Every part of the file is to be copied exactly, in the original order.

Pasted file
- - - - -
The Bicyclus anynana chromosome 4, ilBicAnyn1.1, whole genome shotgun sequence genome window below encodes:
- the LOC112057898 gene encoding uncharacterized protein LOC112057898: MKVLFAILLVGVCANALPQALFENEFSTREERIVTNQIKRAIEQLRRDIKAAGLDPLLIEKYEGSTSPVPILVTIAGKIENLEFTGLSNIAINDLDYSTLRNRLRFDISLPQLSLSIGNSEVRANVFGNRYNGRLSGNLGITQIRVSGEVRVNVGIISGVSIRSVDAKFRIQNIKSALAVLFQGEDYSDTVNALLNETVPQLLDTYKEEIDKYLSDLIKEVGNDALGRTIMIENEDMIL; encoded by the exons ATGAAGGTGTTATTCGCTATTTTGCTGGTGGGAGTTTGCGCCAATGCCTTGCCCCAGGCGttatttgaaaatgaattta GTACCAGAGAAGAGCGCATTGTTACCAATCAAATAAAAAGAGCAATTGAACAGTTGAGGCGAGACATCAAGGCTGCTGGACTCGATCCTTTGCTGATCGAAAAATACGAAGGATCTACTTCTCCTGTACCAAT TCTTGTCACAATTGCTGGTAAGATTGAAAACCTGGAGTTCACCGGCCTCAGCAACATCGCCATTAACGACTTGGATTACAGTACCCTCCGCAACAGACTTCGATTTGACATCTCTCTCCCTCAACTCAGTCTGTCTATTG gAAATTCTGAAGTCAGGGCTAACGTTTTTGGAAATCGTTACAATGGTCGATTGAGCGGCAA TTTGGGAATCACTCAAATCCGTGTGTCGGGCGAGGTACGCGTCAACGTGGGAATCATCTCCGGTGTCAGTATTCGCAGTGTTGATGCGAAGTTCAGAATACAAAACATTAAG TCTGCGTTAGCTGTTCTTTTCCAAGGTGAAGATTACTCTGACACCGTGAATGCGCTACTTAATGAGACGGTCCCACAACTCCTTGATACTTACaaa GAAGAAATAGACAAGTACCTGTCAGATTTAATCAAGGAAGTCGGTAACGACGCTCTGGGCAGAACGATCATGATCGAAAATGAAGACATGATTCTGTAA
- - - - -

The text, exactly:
The Bicyclus anynana chromosome 4, ilBicAnyn1.1, whole genome shotgun sequence genome window below encodes:
- the LOC112057898 gene encoding uncharacterized protein LOC112057898: MKVLFAILLVGVCANALPQALFENEFSTREERIVTNQIKRAIEQLRRDIKAAGLDPLLIEKYEGSTSPVPILVTIAGKIENLEFTGLSNIAINDLDYSTLRNRLRFDISLPQLSLSIGNSEVRANVFGNRYNGRLSGNLGITQIRVSGEVRVNVGIISGVSIRSVDAKFRIQNIKSALAVLFQGEDYSDTVNALLNETVPQLLDTYKEEIDKYLSDLIKEVGNDALGRTIMIENEDMIL; encoded by the exons ATGAAGGTGTTATTCGCTATTTTGCTGGTGGGAGTTTGCGCCAATGCCTTGCCCCAGGCGttatttgaaaatgaattta GTACCAGAGAAGAGCGCATTGTTACCAATCAAATAAAAAGAGCAATTGAACAGTTGAGGCGAGACATCAAGGCTGCTGGACTCGATCCTTTGCTGATCGAAAAATACGAAGGATCTACTTCTCCTGTACCAAT TCTTGTCACAATTGCTGGTAAGATTGAAAACCTGGAGTTCACCGGCCTCAGCAACATCGCCATTAACGACTTGGATTACAGTACCCTCCGCAACAGACTTCGATTTGACATCTCTCTCCCTCAACTCAGTCTGTCTATTG gAAATTCTGAAGTCAGGGCTAACGTTTTTGGAAATCGTTACAATGGTCGATTGAGCGGCAA TTTGGGAATCACTCAAATCCGTGTGTCGGGCGAGGTACGCGTCAACGTGGGAATCATCTCCGGTGTCAGTATTCGCAGTGTTGATGCGAAGTTCAGAATACAAAACATTAAG TCTGCGTTAGCTGTTCTTTTCCAAGGTGAAGATTACTCTGACACCGTGAATGCGCTACTTAATGAGACGGTCCCACAACTCCTTGATACTTACaaa GAAGAAATAGACAAGTACCTGTCAGATTTAATCAAGGAAGTCGGTAACGACGCTCTGGGCAGAACGATCATGATCGAAAATGAAGACATGATTCTGTAA